• Jeff S A sport utility vehicle or SUV is a car classification that combines elements of road-going passenger cars with features from off-road vehicles, such as raised ground clearance and four-wheel drive.There is no commonly agreed-upon definition of an SUV and usage of the term varies between countries. Thus, it is "a loose term that traditionally covers a broad range of vehicles with four-wheel drive." Some definitions claim that an SUV must be built on a light truck chassis; however, broader definitions consider any vehicle with off-road design features to be an SUV. A [url=https://en.wikipedia.org/wiki/Crossover_(automobile)]crossover SUV[/url] is often defined as an SUV built with a unibody construction (as with passenger cars), however, the designations are increasingly blurred because of the capabilities of the vehicles, the labelling by marketers, and electrification of new models.The predecessors to SUVs date back to military and low-volume models from the late 1930s, and the four-wheel drive station wagons and carryalls that began to be introduced in 1949. The 1984 [url=https://en.wikipedia.org/wiki/Jeep_Cherokee_(XJ)]Jeep Cherokee (XJ)[/url] is considered to be the first SUV in the modern style. Some SUVs produced today use unibody construction; however, in the past, more SUVs used body-on-frame construction. During the late 1990s and early 2000s, the popularity of SUVs greatly increased, often at the expense of the popularity of large [url=https://en.wikipedia.org/wiki/Sedan_(automobile)]sedans[/url] and station wagons.More recently, smaller SUVs, mid-size, and crossovers have become increasingly popular. SUVs are currently the world's largest automotive segment and accounted for 45.9% of the world's passenger car market in 2021. SUVs have been criticized for a variety of environmental and safety-related reasons. They generally have poorer fuel efficiency and require more resources to manufacture than smaller vehicles, contributing more to climate change and environmental degradation. Between 2010 and 2018 SUVs were the second largest contributor to the global increase in carbon emissions worldwide. Their higher center of gravity increases their risk of rollovers. Their larger mass increases their stopping distance, reduces visibility, and increases damage to other road users in collisions. Their higher front-end profile makes them at least twice as likely to kill pedestrians they hit. Additionally, the psychological sense of security they provide influences drivers to drive less cautiously. https://en.wikipedia.org/wiki/Sport_utility_vehicleWith the above definition of SUV any vehicle that is not a pickup truck if it is enclosed, doesn't have a trunk, and is jacked up with bigger tires. If the green activists adhere to this definition of what an SUV is there will be millions of vehicles with flat tires which include HRVs, Rav4s, CRVs, Ford Escapes, Buick Encores, and many of compact and subcompact vehicles. The green movement is going to have to recruit millions of new followers and will be busy flattening millions of tires in the US and across the globe. Might be easier to protest.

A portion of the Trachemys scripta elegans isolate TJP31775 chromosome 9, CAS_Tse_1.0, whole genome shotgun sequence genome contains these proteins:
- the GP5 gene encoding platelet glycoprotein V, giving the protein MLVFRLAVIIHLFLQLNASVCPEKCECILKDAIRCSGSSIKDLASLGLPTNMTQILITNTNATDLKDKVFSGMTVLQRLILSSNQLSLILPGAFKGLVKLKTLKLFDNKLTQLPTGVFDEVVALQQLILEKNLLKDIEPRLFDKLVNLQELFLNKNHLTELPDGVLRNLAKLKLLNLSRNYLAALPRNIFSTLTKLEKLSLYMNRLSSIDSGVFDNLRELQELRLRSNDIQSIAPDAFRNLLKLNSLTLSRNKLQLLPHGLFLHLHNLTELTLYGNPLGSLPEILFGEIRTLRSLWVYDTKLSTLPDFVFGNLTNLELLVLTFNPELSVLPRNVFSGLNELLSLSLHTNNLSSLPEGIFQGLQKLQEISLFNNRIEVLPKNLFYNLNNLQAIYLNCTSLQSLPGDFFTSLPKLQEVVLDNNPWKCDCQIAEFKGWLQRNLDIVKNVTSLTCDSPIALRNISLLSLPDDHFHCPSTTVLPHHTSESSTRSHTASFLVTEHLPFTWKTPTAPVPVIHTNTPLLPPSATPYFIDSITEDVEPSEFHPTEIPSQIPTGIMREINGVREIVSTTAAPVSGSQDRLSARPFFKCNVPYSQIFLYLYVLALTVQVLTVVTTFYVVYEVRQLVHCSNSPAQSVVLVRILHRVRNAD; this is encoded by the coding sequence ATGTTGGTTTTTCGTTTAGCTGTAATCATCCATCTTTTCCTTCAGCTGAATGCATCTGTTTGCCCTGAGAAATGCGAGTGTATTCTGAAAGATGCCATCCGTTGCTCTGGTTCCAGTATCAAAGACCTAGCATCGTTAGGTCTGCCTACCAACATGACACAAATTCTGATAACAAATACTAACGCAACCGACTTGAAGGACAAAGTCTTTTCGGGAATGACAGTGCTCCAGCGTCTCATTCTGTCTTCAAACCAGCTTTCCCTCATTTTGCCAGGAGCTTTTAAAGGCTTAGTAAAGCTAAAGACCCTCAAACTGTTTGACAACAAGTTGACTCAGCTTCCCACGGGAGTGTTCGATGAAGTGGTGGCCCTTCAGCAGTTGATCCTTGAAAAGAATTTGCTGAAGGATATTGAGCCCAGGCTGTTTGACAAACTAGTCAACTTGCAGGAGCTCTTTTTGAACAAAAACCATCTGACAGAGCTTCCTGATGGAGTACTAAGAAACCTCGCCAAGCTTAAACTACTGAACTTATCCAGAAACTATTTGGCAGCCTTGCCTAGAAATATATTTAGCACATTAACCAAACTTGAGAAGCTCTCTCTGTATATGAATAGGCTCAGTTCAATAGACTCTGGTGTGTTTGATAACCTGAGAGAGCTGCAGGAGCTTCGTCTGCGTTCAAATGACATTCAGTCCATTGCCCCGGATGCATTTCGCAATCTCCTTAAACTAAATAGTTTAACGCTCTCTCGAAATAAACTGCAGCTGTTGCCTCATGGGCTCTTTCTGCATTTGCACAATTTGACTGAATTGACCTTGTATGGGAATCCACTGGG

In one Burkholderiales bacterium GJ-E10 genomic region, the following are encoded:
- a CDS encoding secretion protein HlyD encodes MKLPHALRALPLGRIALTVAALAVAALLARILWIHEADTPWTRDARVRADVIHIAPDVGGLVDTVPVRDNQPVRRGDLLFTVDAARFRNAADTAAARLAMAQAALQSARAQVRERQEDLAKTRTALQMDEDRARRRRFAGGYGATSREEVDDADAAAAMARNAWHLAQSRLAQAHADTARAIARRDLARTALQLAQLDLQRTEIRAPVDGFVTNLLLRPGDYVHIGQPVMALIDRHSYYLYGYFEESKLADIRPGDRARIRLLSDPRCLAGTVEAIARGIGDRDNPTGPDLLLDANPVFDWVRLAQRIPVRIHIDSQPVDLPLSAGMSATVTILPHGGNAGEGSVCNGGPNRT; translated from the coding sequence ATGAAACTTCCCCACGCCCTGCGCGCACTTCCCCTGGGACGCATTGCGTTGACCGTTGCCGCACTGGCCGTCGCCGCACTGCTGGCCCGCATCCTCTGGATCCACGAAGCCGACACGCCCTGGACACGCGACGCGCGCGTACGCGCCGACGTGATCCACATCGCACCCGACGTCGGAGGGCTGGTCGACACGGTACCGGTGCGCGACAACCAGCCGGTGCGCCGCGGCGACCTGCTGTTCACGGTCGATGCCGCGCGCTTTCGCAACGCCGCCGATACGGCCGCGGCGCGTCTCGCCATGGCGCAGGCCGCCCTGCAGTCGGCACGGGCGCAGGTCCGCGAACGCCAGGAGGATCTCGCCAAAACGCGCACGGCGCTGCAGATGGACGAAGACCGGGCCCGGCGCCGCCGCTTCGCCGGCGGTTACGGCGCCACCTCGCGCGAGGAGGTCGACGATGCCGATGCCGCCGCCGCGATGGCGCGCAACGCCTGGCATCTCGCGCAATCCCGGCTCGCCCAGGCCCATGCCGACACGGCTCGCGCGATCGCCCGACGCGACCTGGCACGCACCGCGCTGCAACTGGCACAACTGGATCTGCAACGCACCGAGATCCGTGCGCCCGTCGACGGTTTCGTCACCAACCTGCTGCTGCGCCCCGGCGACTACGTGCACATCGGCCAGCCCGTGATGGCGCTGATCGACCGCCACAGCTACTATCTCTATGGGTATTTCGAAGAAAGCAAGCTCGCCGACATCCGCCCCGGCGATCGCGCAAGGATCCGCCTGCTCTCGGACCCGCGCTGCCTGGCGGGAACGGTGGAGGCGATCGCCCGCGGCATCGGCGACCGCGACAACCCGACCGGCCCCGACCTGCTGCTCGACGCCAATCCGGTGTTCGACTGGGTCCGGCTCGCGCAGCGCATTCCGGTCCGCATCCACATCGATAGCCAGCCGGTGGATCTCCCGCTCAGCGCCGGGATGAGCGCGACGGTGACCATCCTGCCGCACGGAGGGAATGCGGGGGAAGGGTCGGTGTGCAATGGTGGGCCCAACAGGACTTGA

• Sckid213 I actually do agree that most Nissans are ultimately junk. (I also think many BMWs are also). I was talking challenging the 3 in terms of driving dynamics. Agree all were failures in sales.
  • THX1136 More accurately said, we are seeing exponential growth in the manufacturing capabilities in this market. Unless, of course, all those vehicles are sold with customers waiting until more a produced so they can buy. Indeed, there are certainly more EVs being purchased now than back in 2016. Is demand outstripping manufacturing? Maybe or maybe not. I sincerely don't know which is why I ask.
  • ToolGuy The page here (linked in the writeup) is ridiculously stupid https://www.tyreextinguishers.com/how-to-spot-an-suvLike, seriously stupid, e.g., A) Not sure that particular Volvo is killing the planet as quickly as some other vehicles we might choose. B) A Juke is "huge"??? C) The last picture shows a RAV4 Hybrid?